This is the best hope for helping Sacramento’s homeless

A city of Sacramento parking enforcement officer rides past a homeless man near the corner of 10th and J Street on June 27.
A city of Sacramento parking enforcement officer rides past a homeless man near the corner of 10th and J Street on June 27.

Sacramento Steps Forward released a new report Monday that provides the sobering confirmation that, just as in other major cities across our state, the number of homeless people has increased significantly in our county over the past two years.

The total number has gone up by 30 percent to 3,665; the number living on the street has risen by 85 percent to 2,052.

While the increases may not come as a surprise, it is deeply disappointing because it’s despite Sacramento’s success in housing 2,232 people in 2016. Simply put, our efforts were not enough to stop the rising tide of homelessness.

Opinions about how we got here will be discussed and debated at length. But according to the report and the experience of homeless services providers, a regionwide housing shortage is a major contributor.

According to Colliers International, Sacramento is leading the nation in annual rent growth, driving the average cost of an apartment to a record $1,249 a month. The Sacramento Association of Realtors estimates that home prices have risen to pre-recession levels with a median price of $342,500. This may be affordable for Bay Area transplants, but for Sacramento natives, those prices are unfathomable.

Now the question is where we go from here.

The good news is that as a region we are already looking for answers. Sacramento County and the city of Sacramento have independently launched multimillion dollar initiatives aimed at helping people who cost the taxpayers the most by frequently using public services. The Sacramento County sheriff, district attorney, Regional Transit and Rancho Cordova have created multidisciplinary teams to help those most in need. Citrus Heights and Elk Grove partner with service providers who have been committed to ending homelessness for decades.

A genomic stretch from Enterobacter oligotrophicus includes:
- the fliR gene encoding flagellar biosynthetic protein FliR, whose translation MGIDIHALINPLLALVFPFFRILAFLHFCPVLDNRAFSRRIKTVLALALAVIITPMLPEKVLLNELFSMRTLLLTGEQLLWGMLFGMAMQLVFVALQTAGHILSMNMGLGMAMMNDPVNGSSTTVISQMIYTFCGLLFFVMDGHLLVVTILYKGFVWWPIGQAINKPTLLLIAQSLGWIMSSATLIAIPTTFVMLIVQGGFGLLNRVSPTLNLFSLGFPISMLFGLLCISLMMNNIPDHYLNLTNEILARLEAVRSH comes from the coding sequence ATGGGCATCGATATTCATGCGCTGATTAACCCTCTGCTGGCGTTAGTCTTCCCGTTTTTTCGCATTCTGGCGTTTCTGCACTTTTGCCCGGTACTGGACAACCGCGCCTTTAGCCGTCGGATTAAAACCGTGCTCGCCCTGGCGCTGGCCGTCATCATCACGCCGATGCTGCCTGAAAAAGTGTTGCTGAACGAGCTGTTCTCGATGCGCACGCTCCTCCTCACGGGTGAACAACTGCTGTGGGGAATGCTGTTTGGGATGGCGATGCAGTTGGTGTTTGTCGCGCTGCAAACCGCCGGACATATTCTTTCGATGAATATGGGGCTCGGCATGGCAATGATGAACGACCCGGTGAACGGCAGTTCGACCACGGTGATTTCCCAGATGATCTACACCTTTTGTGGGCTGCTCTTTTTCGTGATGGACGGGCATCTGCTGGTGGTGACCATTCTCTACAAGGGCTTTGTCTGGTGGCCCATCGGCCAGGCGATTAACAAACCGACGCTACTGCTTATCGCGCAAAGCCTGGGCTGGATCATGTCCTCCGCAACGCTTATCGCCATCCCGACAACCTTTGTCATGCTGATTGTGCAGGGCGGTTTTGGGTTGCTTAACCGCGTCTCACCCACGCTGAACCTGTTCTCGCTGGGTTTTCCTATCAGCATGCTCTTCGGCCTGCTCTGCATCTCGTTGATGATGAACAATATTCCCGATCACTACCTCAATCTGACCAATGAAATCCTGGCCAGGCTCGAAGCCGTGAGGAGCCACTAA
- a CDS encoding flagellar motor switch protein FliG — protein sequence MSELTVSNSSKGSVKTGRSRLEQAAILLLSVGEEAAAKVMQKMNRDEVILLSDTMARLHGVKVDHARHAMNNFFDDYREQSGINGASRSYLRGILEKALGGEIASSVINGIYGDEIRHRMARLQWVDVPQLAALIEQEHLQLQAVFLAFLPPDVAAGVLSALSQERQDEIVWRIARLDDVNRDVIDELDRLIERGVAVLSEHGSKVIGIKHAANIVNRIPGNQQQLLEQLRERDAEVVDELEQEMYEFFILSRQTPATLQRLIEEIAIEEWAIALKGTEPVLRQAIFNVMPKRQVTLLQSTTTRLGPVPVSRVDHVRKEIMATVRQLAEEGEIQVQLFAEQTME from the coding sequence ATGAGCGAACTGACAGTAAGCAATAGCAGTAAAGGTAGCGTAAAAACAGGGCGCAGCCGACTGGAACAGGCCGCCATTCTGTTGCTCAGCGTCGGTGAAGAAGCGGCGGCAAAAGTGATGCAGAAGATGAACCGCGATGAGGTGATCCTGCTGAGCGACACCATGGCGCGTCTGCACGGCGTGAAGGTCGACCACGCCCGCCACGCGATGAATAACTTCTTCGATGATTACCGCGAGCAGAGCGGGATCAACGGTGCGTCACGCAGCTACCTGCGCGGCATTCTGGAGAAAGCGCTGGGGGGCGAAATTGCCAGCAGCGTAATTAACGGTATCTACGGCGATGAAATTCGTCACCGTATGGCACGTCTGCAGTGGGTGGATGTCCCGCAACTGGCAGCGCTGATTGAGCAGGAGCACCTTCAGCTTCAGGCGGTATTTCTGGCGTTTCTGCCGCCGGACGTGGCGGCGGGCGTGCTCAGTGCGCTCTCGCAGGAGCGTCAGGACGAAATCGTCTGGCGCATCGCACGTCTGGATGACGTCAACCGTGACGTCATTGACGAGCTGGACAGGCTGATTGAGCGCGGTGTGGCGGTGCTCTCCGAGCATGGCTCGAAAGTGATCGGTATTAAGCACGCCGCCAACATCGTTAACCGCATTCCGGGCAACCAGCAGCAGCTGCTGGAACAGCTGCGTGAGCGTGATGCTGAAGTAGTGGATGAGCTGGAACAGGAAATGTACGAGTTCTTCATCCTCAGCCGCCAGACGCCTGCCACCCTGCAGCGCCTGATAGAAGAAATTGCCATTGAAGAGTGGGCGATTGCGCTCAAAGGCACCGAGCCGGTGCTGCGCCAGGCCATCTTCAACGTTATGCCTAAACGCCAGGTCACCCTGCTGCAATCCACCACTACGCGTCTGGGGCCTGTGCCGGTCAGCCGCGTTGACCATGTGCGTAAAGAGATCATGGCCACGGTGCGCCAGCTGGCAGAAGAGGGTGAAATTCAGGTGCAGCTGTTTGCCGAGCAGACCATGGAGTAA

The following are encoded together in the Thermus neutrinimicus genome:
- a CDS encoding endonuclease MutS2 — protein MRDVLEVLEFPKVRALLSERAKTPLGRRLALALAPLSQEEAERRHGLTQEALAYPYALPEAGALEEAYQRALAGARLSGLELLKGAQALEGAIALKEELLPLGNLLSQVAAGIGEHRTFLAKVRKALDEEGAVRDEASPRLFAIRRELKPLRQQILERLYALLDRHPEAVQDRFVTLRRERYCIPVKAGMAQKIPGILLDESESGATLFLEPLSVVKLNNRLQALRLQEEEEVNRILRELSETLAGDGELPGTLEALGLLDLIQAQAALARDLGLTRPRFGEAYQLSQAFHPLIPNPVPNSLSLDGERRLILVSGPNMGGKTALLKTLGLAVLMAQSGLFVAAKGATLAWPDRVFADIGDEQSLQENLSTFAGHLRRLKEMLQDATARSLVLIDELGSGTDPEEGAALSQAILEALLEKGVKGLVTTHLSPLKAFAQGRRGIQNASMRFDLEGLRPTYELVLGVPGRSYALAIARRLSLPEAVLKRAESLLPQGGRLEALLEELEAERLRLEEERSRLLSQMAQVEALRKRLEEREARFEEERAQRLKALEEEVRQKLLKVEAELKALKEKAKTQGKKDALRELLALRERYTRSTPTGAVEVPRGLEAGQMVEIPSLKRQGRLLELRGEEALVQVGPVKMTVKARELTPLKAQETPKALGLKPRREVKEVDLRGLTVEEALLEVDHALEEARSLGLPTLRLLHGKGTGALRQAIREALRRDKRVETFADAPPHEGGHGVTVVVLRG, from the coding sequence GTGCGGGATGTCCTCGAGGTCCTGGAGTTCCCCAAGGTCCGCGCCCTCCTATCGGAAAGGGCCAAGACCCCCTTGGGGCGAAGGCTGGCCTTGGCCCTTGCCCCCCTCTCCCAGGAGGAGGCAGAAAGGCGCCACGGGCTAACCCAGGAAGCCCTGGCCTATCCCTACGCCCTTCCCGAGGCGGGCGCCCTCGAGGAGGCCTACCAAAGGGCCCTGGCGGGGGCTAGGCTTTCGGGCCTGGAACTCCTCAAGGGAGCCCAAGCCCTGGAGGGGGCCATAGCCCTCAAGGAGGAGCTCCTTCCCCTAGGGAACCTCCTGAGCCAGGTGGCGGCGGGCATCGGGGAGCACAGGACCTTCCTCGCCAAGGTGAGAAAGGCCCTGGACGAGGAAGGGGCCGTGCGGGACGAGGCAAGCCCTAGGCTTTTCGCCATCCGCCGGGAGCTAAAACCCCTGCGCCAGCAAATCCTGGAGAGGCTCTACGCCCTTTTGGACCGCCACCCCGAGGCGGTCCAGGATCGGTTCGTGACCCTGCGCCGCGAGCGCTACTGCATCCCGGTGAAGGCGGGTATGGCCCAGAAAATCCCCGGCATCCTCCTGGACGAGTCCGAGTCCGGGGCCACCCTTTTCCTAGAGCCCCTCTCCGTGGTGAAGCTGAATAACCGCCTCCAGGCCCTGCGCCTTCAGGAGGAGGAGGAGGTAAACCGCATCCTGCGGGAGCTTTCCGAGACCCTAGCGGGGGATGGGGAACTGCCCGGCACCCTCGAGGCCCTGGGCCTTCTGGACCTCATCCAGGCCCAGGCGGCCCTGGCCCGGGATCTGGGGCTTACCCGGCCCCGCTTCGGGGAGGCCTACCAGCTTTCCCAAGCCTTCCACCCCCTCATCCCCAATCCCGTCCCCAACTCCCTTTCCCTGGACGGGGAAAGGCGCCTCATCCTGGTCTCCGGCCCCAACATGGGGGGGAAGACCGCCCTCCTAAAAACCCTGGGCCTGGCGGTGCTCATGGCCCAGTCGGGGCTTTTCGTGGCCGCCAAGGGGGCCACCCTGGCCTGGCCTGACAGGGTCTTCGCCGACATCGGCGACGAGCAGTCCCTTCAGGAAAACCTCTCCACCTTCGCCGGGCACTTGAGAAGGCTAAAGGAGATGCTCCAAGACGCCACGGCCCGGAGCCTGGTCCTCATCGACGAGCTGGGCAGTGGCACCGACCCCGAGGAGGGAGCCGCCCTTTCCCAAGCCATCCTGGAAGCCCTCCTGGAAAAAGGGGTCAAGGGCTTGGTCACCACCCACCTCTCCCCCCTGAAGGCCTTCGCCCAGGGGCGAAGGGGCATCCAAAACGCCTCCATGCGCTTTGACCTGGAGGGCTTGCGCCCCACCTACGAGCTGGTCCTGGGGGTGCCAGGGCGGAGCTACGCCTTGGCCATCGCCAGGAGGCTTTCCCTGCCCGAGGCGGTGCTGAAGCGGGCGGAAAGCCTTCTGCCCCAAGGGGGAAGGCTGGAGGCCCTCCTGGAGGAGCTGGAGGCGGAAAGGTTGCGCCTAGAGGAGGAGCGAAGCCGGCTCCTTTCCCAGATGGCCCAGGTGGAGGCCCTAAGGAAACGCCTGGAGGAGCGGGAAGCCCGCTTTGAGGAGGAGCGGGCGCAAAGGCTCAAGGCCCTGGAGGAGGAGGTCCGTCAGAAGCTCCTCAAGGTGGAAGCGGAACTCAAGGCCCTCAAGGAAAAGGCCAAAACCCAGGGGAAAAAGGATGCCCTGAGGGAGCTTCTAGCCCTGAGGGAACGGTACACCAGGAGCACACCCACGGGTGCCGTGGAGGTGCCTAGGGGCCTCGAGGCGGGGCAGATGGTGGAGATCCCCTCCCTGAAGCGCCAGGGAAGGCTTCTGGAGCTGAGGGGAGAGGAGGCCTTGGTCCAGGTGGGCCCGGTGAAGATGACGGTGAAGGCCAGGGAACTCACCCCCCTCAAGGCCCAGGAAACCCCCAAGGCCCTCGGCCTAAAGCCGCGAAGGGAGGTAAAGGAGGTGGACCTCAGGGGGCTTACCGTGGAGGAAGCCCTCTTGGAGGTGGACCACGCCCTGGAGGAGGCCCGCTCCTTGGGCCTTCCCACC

Business improvement districts are serving their neighborhoods by contracting for street outreach navigators, while houses of worship have created a winter shelter program during Sacramento’s coldest, wettest months.

Health care leaders – including Dignity Health, Kaiser Permanente, Sutter Health and UC Davis Medical Center – made significant contributions to help the city of Sacramento fund a comprehensive response to homelessness. Sutter Health has invested millions to create Getting to Zero, a regional campaign to end homelessness in Sacramento, Placer and Yolo counties.

Effectively addressing homelessness in our community does not seem to be a lack of commitment or effort, but a lack of regional planning and coordination. As we have seen from Getting to Zero, collaboration allows us to build on the success and innovation of our partners, solve problems across jurisdictions, eliminate unnecessary duplication and to direct the passion and resources where they are needed most.

Collaboration is our best hope. If we are successful, we can address the housing shortage and the significant cost of frequent users of public services. We can help the most vulnerable.

Sacramento Bee photographers found a few people willing to tell us why they are homeless.

Ryan Loofbourrow is CEO of Sacramento Steps Forward, a nonprofit homeless service agency. He can be contacted at